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1.  Intravitreal chemotherapy for vitreous seeding in retinoblastoma: Recent advances and perspectives 
Saudi Journal of Ophthalmology  2013;27(3):147-150.
For decades intravitreal chemotherapy (IViC) remained virtually banished from the therapeutic armamentarium against retinoblastoma, except as a heroic attempt of salvage before enucleation in only eyes with refractory vitreous seeding. Very recently, we have initiated a reappraisal of this route of administration by (1) profiling eligibility criteria, (2) describing a safety-enhanced injection procedure, (3) adjusting the tumoricidal dose of melphalan, and (4) reporting an unprecedented efficacy in terms of tumor control of vitreous seeding. Since then, intravitreal chemotherapy is being progressively implemented worldwide with great success, but still awaits formal validation by the ongoing prospective phase II clinical trial. As far as preliminary results are concerned, IViC appears to achieve complete vitreous response in 100% of the 35 newly recruited patients irrespective of the previous treatment regimen, including external beam radiotherapy and/or intra-arterial melphalan. In other words, vitreous seeding, still considered as the major cause of primary and secondary enucleation, can now be controlled by IViC. However, sterilization of vitreous seeding does not necessarily translate into eye survival, unless the retinal source of the seeds receives concomitant therapy. In conclusion, IViC, an unsophisticated and cost-effective treatment, is about to revolutionize the eye survival prognosis of vitreous disease in advanced retinoblastoma.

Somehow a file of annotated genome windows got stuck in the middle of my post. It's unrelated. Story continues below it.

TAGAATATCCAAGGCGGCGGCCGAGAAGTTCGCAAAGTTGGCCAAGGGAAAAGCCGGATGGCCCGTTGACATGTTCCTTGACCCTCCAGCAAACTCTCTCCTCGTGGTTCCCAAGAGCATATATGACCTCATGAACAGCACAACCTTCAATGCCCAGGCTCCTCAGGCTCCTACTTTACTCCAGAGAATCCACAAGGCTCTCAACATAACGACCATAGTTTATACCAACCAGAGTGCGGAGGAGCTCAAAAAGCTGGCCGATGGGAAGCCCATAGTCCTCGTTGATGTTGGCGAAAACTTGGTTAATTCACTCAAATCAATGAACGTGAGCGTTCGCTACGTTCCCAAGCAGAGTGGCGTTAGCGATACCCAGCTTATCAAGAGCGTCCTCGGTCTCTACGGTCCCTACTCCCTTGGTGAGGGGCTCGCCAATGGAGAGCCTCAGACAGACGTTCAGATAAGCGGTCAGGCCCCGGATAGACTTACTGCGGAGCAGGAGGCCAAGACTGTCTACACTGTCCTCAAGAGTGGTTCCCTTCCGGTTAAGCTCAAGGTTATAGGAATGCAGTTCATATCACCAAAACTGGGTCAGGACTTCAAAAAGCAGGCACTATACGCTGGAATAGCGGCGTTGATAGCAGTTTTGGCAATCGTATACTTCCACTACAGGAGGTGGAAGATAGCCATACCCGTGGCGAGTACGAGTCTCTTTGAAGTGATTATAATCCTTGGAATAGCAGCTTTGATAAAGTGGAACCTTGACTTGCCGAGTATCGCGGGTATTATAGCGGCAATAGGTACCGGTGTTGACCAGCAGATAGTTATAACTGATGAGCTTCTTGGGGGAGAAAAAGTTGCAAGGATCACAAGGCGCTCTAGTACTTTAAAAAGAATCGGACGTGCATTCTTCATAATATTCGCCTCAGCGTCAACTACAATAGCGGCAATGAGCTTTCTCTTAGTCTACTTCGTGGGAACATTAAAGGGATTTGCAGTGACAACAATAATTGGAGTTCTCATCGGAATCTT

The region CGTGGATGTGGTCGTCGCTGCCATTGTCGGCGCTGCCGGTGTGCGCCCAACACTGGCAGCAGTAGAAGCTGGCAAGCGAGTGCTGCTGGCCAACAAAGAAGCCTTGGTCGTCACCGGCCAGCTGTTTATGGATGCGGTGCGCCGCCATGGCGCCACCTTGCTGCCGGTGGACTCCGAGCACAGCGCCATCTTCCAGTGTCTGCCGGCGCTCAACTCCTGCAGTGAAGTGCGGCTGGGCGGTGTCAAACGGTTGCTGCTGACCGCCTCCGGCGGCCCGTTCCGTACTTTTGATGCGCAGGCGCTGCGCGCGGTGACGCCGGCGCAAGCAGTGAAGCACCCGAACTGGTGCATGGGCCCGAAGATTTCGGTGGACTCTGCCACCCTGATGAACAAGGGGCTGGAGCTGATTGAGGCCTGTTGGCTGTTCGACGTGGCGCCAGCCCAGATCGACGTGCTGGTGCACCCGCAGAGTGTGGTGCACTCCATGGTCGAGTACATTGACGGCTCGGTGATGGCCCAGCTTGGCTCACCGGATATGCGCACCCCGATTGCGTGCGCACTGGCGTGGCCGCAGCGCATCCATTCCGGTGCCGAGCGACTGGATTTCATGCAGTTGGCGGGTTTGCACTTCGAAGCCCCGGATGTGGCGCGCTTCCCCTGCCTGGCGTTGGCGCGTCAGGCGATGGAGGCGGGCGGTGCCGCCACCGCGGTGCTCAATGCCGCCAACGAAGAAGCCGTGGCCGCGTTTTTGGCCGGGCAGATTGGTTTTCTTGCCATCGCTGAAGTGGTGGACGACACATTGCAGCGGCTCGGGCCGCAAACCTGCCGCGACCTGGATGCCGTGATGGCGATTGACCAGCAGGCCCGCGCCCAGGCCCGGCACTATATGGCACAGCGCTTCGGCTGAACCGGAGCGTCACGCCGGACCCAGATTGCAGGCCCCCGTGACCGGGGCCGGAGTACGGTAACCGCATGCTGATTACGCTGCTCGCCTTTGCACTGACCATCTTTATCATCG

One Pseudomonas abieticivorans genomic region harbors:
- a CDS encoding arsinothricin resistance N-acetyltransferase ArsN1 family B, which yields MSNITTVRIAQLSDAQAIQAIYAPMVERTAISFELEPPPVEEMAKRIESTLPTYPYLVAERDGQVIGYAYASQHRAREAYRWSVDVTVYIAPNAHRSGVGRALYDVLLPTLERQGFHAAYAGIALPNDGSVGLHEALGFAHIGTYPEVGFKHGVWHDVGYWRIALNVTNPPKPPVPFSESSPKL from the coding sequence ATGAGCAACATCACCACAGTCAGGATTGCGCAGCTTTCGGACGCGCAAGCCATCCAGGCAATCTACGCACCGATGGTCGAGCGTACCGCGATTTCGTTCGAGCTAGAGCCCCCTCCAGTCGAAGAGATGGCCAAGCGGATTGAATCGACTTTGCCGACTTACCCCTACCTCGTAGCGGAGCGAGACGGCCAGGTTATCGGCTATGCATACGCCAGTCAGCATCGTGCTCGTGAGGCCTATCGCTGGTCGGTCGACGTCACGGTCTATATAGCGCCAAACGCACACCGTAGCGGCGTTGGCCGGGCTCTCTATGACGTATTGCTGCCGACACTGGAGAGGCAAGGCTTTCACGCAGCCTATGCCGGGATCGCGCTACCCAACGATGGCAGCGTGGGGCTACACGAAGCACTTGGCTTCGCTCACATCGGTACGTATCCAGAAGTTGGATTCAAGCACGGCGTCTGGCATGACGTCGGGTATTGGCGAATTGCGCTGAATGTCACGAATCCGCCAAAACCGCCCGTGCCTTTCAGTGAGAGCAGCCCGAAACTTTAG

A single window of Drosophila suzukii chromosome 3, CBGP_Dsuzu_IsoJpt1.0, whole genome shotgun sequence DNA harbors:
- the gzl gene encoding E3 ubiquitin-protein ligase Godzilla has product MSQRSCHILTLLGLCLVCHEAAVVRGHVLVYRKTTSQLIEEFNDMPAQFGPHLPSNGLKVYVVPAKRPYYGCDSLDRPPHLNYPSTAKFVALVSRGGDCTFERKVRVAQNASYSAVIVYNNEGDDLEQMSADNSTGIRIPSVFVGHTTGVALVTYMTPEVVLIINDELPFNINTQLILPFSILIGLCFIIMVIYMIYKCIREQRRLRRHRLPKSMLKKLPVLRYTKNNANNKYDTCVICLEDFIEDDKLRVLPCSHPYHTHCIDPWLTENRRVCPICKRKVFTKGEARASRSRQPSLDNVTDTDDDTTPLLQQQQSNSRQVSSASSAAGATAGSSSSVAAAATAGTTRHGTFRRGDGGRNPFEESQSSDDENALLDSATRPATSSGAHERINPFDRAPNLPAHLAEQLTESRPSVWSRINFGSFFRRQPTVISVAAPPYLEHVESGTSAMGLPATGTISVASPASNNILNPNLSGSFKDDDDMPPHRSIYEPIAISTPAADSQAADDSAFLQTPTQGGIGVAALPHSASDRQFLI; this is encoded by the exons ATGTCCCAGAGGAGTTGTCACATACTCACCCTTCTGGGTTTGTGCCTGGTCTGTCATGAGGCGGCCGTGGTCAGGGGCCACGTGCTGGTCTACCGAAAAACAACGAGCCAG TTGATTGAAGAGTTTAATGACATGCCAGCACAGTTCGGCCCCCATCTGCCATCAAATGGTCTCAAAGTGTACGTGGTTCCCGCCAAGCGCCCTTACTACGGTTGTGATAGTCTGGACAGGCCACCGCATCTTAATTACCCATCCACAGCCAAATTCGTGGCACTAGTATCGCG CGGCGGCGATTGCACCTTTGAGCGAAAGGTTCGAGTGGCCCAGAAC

doi:10.1016/j.sjopt.2013.06.003
PMCID: PMC3770220  PMID: 24227979
Intravitreal chemotherapy; Melphalan; Retinoblastoma; Vitreous seeding
2.  Mutations in NR2E3 can cause dominant or recessive retinal degenerations in a same family 
Human mutation  2009;30(3):342-351.
NR2E3 (PNR), a nuclear receptor specifically expressed in photoreceptors, represses cone-specific genes and activates several rod-specific genes. In humans, mutations in NR2E3 have been associated with the recessively inherited enhanced short wavelength sensitive (S-) cone syndrome (ESCS) and, recently, with autosomal dominant retinitis pigmentosa (adRP). In the present work, we describe two additional families affected by adRP that carry a heterozygous c.166G>A (p.G56R) mutation in the NR2E3 gene. Functional analysis determined dominant negative activity of the p.G56R mutant protein as the molecular mechanism of adRP. Interestingly, in one pedigree, the most common causal variant for ESCS (p.R311Q) co-segregated with the adRP-linked p.G56R mutation, and, the compound heterozygotes exhibited an ESCS-like phenotype, which in one of the 2 cases was strikingly “milder” than the patients carrying the p.G56R mutation alone. Impaired repression of cone-specific genes by the corepressors atrophin-1 (dentatorubral-pallidoluysian atrophy DRPLA gene product) and atrophin-2 (RERE repeat protein) appeared to be a molecular mechanism mediating the beneficial effect of the p.R311Q mutation. Finally, the functional dominance of the p.R311Q to the p.G56R mutation is discussed.